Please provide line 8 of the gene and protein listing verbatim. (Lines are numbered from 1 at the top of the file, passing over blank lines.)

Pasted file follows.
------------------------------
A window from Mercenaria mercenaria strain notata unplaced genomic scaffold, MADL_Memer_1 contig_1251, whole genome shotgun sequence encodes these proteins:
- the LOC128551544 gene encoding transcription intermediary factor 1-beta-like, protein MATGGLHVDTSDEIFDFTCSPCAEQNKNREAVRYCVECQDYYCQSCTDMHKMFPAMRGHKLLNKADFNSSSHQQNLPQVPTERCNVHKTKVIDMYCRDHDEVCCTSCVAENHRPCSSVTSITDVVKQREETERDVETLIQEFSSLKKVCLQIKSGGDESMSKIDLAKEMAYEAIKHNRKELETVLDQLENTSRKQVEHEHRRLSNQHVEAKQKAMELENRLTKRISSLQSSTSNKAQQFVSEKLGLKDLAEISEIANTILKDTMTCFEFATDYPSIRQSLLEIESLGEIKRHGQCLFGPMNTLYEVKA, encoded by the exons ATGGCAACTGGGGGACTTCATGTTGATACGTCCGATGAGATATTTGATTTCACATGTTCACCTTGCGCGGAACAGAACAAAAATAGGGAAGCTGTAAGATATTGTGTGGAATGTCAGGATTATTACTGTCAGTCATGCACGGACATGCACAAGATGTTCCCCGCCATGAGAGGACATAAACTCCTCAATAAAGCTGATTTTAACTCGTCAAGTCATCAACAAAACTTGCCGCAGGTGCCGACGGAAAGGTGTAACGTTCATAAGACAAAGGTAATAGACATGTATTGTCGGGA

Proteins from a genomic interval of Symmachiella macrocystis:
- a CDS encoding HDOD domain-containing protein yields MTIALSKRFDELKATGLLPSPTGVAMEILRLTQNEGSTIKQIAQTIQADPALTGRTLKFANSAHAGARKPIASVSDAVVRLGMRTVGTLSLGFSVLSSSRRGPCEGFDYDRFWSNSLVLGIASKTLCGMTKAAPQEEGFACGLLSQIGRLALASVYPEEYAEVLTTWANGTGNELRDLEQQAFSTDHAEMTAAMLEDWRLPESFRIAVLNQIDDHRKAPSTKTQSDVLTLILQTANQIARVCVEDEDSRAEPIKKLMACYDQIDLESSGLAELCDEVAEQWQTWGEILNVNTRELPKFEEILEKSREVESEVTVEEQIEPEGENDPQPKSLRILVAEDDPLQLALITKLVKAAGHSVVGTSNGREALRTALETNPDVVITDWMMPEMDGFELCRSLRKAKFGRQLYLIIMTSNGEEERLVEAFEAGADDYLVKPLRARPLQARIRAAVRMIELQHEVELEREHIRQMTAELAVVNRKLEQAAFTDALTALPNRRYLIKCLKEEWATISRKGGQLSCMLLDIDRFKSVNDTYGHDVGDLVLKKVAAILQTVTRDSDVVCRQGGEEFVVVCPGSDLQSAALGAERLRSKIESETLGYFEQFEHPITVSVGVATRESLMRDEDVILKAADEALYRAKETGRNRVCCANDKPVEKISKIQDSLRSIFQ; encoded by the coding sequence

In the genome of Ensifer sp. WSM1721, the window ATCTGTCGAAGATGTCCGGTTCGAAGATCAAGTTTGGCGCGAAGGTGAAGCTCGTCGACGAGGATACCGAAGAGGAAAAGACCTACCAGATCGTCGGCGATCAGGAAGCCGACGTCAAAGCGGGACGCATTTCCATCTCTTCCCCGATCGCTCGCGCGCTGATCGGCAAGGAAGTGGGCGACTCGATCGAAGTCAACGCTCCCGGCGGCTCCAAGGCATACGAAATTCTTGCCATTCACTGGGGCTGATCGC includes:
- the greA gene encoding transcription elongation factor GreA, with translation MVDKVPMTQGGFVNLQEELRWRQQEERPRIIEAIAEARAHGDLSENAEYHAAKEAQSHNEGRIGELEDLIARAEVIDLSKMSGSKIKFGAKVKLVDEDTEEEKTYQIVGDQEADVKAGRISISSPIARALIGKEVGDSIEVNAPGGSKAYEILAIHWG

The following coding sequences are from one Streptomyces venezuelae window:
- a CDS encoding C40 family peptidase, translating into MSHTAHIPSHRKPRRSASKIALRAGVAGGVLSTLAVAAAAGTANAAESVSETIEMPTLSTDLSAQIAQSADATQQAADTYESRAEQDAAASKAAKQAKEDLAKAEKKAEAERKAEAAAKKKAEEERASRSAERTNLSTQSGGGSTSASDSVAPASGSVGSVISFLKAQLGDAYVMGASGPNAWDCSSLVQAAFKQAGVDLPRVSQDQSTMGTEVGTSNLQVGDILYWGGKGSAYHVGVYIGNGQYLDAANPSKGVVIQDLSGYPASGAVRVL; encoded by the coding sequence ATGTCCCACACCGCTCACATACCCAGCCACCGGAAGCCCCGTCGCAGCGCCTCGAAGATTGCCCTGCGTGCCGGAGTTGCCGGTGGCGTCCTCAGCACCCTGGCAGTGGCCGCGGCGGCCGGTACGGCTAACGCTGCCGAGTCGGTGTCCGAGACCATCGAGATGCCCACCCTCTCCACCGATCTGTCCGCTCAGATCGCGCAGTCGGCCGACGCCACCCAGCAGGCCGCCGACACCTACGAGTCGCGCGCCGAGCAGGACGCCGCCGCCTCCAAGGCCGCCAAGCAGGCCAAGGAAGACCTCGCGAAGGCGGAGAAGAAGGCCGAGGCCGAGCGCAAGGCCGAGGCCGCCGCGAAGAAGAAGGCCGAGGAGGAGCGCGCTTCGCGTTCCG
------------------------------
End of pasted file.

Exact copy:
- a CDS encoding C40 family peptidase, translating into MSHTAHIPSHRKPRRSASKIALRAGVAGGVLSTLAVAAAAGTANAAESVSETIEMPTLSTDLSAQIAQSADATQQAADTYESRAEQDAAASKAAKQAKEDLAKAEKKAEAERKAEAAAKKKAEEERASRSAERTNLSTQSGGGSTSASDSVAPASGSVGSVISFLKAQLGDAYVMGASGPNAWDCSSLVQAAFKQAGVDLPRVSQDQSTMGTEVGTSNLQVGDILYWGGKGSAYHVGVYIGNGQYLDAANPSKGVVIQDLSGYPASGAVRVL; encoded by the coding sequence ATGTCCCACACCGCTCACATACCCAGCCACCGGAAGCCCCGTCGCAGCGCCTCGAAGATTGCCCTGCGTGCCGGAGTTGCCGGTGGCGTCCTCAGCACCCTGGCAGTGGCCGCGGCGGCCGGTACGGCTAACGCTGCCGAGTCGGTGTCCGAGACCATCGAGATGCCCACCCTCTCCACCGATCTGTCCGCTCAGATCGCGCAGTCGGCCGACGCCACCCAGCAGGCCGCCGACACCTACGAGTCGCGCGCCGAGCAGGACGCCGCCGCCTCCAAGGCCGCCAAGCAGGCCAAGGAAGACCTCGCGAAGGCGGAGAAGAAGGCCGAGGCCGAGCGCAAGGCCGAGGCCGCCGCGAAGAAGAAGGCCGAGGAGGAGCGCGCTTCGCGTTCCG